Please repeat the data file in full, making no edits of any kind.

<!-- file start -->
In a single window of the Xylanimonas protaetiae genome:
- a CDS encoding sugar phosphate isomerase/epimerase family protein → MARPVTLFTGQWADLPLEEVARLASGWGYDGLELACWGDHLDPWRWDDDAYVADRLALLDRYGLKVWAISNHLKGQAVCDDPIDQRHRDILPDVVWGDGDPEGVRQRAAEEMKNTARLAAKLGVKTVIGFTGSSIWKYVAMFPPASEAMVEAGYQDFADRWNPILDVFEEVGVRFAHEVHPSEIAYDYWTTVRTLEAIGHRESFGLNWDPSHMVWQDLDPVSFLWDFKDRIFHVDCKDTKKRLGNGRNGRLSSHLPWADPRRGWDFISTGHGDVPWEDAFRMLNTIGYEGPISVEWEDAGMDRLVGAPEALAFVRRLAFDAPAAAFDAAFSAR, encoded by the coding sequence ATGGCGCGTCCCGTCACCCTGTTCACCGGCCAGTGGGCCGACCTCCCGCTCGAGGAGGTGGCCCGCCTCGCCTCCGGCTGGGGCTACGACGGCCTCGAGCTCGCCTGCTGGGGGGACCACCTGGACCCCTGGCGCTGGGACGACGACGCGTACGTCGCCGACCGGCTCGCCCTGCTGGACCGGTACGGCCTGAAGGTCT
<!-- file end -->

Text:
In a single window of the Xylanimonas protaetiae genome:
- a CDS encoding sugar phosphate isomerase/epimerase family protein → MARPVTLFTGQWADLPLEEVARLASGWGYDGLELACWGDHLDPWRWDDDAYVADRLALLDRYGLKVWAISNHLKGQAVCDDPIDQRHRDILPDVVWGDGDPEGVRQRAAEEMKNTARLAAKLGVKTVIGFTGSSIWKYVAMFPPASEAMVEAGYQDFADRWNPILDVFEEVGVRFAHEVHPSEIAYDYWTTVRTLEAIGHRESFGLNWDPSHMVWQDLDPVSFLWDFKDRIFHVDCKDTKKRLGNGRNGRLSSHLPWADPRRGWDFISTGHGDVPWEDAFRMLNTIGYEGPISVEWEDAGMDRLVGAPEALAFVRRLAFDAPAAAFDAAFSAR, encoded by the coding sequence ATGGCGCGTCCCGTCACCCTGTTCACCGGCCAGTGGGCCGACCTCCCGCTCGAGGAGGTGGCCCGCCTCGCCTCCGGCTGGGGCTACGACGGCCTCGAGCTCGCCTGCTGGGGGGACCACCTGGACCCCTGGCGCTGGGACGACGACGCGTACGTCGCCGACCGGCTCGCCCTGCTGGACCGGTACGGCCTGAAGGTCT